Righting America

A forum for scholarly conversation about Christianity, culture, and politics in the US
White Nationalism and Faith: An Interview with Camille Kaminski Lewis | Righting America

by William Trollinger

Camille Kaminski Lewis is, as of this fall, an Assistant Professor of Communication Studies at Furman University in Greenville, South Carolina. She holds a Ph.D. from Indiana University in Rhetorical Studies with a minor in American Studies. Her book, Romancing the Difference: Kenneth Burke, Bob Jones University, and the Rhetoric of Religious Fundamentalism, was a scholarly attempt to stretch the boundaries of both Kenneth Burke’s rhetorical theory on tragedy and comedy as well as stretch conservative evangelical’s separatist frames. The story of that publication is available at The KB Journal.  And she is currently working on a manuscript titled Klandamentalism: America’s Most Dysfunctional Romance.

Diagonal black and white lines/stripes of varied widths with the words "White Nation and Faith" and "Statements and Counter-Statements on American Identity" written diagonally within these lines.
Cover for White Nationalism and Faith: Statements and Counter-Statements on American Identity, edited by Camille Kaminski Lewis. Peter Lang, 2020.

And she has just published an edited volume, White Nationalism and Faith: Statements and Counter-Statements on American Identity (Peter Lang, 2020). This anthology makes for both appalling and inspiring reading, and we here at rightingamerica are delighted that Camille was willing to be interviewed about White Nationalism and Faith.

  1. Could you give a brief overview of what this volume contains, and how you imagine it being used in the classroom?
    • I include American texts since the Civil War that both featured white nationalist arguments in religious rhetoric as well as those texts that countered those same arguments. For instance, after James Forman read his “Black Manifesto” at Rockefeller’s Riverside Church in Manhattan, Carl McIntire came back with his own “Christian Manifesto.” McIntire (poorly) imitates Forman’s organization and arguments – an imitation that my students perceived was very similar to current #AllLivesMatter appeals. Thus, each set of artifacts in the book is a conversation that might give us solutions in countering white nationalism and faith.
    • Since I just finished using the volume in my classroom this semester, I have a very clear picture on its use. I coupled my volume with Patricia Roberts-Miller’s Demagoguery and Democracy. The students read the secondary source every Monday and these primary sources every Wednesday. And then on Friday they were tasked with facilitating the class discussion. The selections worked both to inform the students about the persistence of demagogic white nationalism in our public conversations as well as to help them imagine democratic solutions to them.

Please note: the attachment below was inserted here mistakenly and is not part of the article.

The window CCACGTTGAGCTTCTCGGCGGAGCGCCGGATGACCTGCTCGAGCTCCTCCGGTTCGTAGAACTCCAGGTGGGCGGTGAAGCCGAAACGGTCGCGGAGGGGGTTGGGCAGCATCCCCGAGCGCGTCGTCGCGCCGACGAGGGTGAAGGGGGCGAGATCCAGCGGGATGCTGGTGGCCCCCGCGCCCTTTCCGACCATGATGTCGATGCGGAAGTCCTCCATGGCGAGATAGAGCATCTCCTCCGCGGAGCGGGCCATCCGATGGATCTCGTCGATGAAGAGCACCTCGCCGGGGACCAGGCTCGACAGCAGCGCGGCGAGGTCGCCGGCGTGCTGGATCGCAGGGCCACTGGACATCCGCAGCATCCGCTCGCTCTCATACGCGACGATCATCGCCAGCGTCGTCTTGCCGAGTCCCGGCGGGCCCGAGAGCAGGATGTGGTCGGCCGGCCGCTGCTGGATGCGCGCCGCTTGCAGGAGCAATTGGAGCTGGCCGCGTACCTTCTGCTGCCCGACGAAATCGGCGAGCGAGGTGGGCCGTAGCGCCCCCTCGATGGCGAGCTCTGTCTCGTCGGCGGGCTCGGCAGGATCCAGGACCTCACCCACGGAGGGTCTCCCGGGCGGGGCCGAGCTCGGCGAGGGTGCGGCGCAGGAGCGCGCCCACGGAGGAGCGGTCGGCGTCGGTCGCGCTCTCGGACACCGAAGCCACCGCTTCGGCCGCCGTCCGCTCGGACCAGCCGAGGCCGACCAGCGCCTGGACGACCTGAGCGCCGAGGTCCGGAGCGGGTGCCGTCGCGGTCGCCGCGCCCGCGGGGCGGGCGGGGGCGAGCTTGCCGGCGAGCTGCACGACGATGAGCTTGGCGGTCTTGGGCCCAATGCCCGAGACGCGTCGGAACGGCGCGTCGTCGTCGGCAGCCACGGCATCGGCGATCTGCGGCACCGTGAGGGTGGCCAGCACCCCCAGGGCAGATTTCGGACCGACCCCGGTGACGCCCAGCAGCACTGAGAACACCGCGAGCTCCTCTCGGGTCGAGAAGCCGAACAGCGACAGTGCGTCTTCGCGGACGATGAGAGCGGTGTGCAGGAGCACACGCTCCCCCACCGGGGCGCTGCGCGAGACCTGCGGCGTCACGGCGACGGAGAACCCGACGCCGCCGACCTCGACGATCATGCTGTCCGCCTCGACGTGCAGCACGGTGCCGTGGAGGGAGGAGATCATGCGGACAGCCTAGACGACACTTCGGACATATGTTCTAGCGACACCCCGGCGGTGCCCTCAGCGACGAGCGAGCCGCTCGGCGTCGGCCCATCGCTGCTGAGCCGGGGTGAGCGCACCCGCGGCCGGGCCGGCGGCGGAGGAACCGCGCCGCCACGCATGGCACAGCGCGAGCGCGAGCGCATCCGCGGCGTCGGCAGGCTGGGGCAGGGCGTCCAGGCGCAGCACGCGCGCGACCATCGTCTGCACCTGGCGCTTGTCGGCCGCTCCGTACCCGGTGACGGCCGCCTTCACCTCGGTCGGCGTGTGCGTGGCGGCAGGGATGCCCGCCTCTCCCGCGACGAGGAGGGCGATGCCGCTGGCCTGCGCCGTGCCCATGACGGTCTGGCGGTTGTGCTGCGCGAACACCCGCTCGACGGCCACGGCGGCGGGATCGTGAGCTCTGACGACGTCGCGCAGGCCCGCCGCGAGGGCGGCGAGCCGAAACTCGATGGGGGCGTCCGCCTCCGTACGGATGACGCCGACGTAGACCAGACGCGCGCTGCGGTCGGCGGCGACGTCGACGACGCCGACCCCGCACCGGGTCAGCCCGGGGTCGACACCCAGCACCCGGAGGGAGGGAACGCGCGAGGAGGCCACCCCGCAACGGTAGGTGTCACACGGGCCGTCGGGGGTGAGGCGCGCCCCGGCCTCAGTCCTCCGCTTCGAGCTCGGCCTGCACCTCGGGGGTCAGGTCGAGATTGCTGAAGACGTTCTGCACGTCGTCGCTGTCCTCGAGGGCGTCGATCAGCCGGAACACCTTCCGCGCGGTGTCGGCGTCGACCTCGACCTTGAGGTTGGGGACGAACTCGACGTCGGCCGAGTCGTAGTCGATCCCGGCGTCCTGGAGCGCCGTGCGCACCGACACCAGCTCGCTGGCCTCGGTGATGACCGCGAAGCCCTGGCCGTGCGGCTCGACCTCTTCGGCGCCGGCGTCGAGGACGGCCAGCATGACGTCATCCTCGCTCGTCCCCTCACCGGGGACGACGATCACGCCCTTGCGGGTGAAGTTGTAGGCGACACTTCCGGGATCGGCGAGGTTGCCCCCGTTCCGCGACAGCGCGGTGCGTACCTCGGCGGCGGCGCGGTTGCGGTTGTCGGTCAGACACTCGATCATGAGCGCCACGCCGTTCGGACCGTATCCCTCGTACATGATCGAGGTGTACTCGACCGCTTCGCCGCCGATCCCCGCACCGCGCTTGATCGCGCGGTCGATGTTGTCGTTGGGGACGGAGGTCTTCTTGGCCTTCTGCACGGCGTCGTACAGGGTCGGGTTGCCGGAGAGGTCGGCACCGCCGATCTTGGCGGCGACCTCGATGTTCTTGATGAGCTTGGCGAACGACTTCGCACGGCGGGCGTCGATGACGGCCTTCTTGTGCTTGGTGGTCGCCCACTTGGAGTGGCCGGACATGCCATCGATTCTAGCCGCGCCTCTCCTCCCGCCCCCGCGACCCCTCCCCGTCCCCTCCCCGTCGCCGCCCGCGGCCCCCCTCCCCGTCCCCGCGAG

2. In introducing this collection of documents you make – drawing from Kenneth Burke – this powerful (and on point) assertion: “Ignoring the rhetoric with the strain of One-Hundred Percenters – or what current conversations dub ‘white nationalists’ – will vandalize our civic sphere. Knocking off a few adverse memes will only gratify ourselves. Our job, then, is to find all the available ways of making the white nationalist distortions of religion apparent, in order that politicians of this kind will be ineffective in performing their swindle.” Can you say more about what constitutes civic vandalism, and what it is that we need to do? 
    • I have regularly confessed to my students over the last five years that I feel very gratified when I post a meme about our former “Cheeto-in-Chief.” That is what Burke is talking about in his “Rhetoric of Hitler’s Battle.” Calling Hitler in Burke’s time or Trump in our time “a clown” does not take him seriously enough but only makes us feel pious. That self-righteous political piety is how Burke described what we today call “purity politics.” Voltaire is referencing the same thing with his aphorism, “il meglio è l’inimico del bene” or “the best is the enemy of the good.” Piously clinging to the purest of motives or piously spitting on the evilest of actors ruins the political sphere. It’s a kind of vandalism. I remember when I tried to grow a tea rose in this Southern climate. I was constantly pruning and powdering and spraying and plucking, and the plant grew to take over the entire bed. And I never got a bloom. The dumb plant was ruining the looks of that flower bed and grating on my last nerve, and for what? That’s what “knocking off a few adverse attitudizings” does for our public sphere. We need to resist that and get to work solving the rhetorical problems before us.
  3. In your estimation what is the most appalling document you have included here? (I will nominate Billy James Hargis’ “The Cross and the Sickle.”) What is the most inspiring?